Celebrity apologies and crocodile tears
Sorry, sorry, sorry, sorry. Blimey, we can barely make it through a week without someone proffering an apology.
Those above came from John Galliano, Tiger Woods, Todd Carney, Ricky Nixon and Fergie, the Duchess of York – whose latest transgression led her to admit: “I am just so contrite, I cannot say.”
This, just two weeks after her last apology for offering to sell access to her ex-husband, saying she needed to “find the lotus flower within”.
Ricky’s also seeking his inner lotus, and while he didn’t actually say “sorry” – preferring the term “inappropriate dealings” – we all know he was truly regretful, as you would be if you’d ruined your reputation by playing around with a teenager who’d made you look like a fool.
With the footy season now underway, we can expect a few more sorries. And, if momentum halts, we can always rely on Mel Gibson to fill in the gaps, because contrition is the latest celebrity accessory: I’m famous, therefore I’m sorry. Unless I’m Charlie Sheen.
My problem with the latest round of apologies is that they’re as sincere as my 10-year-old’s response to dumping a bucket of water on her sister in the bath. “Soh-ree,” she snarled, in much the same fashion as I suspect Galliano stamped his pony-skin clad foot and apologised after his anti-semitic rant.
Tiger Woods at least had the decency to rock up in a suit to apologise for his extramarital match play, but he didn’t actually sound honest as he delivered his 14-minute PR-spun script. He sounded angry. At being rumbled.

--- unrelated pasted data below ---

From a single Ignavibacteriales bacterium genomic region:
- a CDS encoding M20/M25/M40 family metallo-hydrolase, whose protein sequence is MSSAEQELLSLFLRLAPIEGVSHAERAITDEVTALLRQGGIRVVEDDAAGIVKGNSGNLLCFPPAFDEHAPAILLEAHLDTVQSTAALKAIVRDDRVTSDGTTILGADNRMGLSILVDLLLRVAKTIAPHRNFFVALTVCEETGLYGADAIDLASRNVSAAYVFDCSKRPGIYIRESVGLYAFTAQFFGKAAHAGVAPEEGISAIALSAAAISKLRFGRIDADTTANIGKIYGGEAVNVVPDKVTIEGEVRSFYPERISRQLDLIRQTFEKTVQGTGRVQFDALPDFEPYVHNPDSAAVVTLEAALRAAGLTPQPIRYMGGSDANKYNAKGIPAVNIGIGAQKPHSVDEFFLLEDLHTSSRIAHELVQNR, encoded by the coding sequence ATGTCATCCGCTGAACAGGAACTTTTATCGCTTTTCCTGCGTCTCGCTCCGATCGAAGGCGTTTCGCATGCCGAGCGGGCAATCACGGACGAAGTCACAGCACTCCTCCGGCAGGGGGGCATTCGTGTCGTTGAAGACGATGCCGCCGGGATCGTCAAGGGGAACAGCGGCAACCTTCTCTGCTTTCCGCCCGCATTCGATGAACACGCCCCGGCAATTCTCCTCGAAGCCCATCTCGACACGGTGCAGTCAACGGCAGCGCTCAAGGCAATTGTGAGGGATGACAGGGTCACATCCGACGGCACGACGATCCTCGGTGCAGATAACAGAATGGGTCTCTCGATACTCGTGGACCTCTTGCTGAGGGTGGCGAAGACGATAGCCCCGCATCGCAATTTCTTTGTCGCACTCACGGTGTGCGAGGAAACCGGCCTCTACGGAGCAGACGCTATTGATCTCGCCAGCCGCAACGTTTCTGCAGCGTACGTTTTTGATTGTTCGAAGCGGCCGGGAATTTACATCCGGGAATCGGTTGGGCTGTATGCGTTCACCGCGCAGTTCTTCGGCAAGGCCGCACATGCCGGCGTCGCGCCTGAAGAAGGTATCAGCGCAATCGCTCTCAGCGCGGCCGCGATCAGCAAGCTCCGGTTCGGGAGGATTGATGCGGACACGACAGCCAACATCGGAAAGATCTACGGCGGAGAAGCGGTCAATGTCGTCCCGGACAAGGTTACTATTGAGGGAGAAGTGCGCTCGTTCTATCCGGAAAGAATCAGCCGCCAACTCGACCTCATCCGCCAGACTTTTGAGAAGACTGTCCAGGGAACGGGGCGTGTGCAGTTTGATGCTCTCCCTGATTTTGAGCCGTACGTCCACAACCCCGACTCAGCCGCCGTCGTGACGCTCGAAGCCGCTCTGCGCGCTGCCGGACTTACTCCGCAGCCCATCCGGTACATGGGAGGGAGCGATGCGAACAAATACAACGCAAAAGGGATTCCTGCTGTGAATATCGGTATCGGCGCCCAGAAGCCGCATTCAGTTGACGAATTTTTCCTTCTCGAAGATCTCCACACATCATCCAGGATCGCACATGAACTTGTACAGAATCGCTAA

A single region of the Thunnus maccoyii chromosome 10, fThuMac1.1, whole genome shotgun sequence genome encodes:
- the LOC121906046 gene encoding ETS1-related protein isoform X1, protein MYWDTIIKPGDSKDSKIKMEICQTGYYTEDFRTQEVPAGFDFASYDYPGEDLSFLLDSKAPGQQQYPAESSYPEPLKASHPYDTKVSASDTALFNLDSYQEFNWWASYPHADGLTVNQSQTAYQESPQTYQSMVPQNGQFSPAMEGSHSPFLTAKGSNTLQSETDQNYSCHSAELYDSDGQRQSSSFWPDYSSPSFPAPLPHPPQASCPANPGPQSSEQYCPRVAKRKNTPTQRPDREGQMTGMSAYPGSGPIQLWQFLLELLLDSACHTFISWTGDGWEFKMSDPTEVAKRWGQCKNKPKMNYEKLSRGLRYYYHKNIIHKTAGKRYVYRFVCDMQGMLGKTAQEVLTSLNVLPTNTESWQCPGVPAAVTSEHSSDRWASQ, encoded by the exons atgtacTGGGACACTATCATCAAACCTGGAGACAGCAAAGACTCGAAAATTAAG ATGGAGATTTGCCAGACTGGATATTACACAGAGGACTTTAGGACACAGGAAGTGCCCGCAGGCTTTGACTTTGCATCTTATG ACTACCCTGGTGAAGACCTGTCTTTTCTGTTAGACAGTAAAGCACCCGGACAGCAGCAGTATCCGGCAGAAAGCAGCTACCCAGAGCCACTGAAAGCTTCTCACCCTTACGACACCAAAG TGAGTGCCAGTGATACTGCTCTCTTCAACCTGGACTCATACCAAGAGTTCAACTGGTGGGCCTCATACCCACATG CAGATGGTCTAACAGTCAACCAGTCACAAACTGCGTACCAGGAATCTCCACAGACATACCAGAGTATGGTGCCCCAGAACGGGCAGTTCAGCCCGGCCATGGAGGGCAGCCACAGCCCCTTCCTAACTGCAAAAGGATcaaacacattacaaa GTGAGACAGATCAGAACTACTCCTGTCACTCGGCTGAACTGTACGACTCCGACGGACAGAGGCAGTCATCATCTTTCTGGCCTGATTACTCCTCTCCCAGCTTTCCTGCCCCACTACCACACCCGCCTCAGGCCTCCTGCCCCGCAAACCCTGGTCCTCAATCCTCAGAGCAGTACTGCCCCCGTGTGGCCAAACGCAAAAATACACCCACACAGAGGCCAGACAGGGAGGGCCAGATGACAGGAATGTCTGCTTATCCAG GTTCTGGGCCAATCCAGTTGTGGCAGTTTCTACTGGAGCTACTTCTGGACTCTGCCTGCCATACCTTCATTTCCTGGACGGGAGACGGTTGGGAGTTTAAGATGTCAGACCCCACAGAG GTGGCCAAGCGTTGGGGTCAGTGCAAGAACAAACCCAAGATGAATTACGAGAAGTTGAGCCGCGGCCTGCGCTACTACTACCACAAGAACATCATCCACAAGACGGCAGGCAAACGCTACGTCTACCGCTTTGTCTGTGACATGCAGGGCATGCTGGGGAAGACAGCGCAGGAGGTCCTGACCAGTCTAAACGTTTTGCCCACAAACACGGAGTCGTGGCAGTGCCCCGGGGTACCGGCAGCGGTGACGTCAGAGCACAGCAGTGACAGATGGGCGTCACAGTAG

To err is human and to admit it is mortifying. But an apology is only meaningful if it shows genuine remorse and a will to restore integrity for its own sake, not for public perception.
Take the surgeon who mistakenly removed my friend’s healthy fallopian tube instead of her diseased one. Huge mistake and alarming for the hospital if she’d chosen to go public.
But in addressing it face-to-face, rather than through lawyers, she knew the doctor’s sorrow was sincere and accepted the offer of as many IVF treatments as she needed to fall pregnant.
Likewise the substitute teacher who, in a frazzled moment, revealed to a class that one of their classmates was on mood-altering medication. She immediately confessed her error and the school apologised to the family.
We all do things that are thoughtless, stupid, cruel and wrong. I once wrote a spiky piece about a celebrity. I loathed myself for it. Still do. I even wrote her a long apology and explanation, but the email sits in my drafts folder, unsent. Why? Because saying sorry was too easy.
What was harder was having the courage to leave a job that demanded those sorts of articles, and – with time and thought – recalibrate my personal integrity.
No one will forget Matthew Johns’ apology on A Current Affair. Afterwards, his wife, Trish, threw up and Johns had to be helped to stand. His remorse seemed authentic, but only time can restore rectitude and reputation.
The experience of being wrong helps to make us better people, says author Kathryn Schulz. “Error, even though it sometimes feels like despair, is actually much closer in spirit to hope,” she writes in her book, Being Wrong: Adventures in the Margin of Error.
“We get things wrong because we have an enduring confidence in our own minds; and we face up to that wrongness in the faith that, having learnt something, we’ll get it right next time.”
Angela Mollard is a columnist for Sunday Life magazine.
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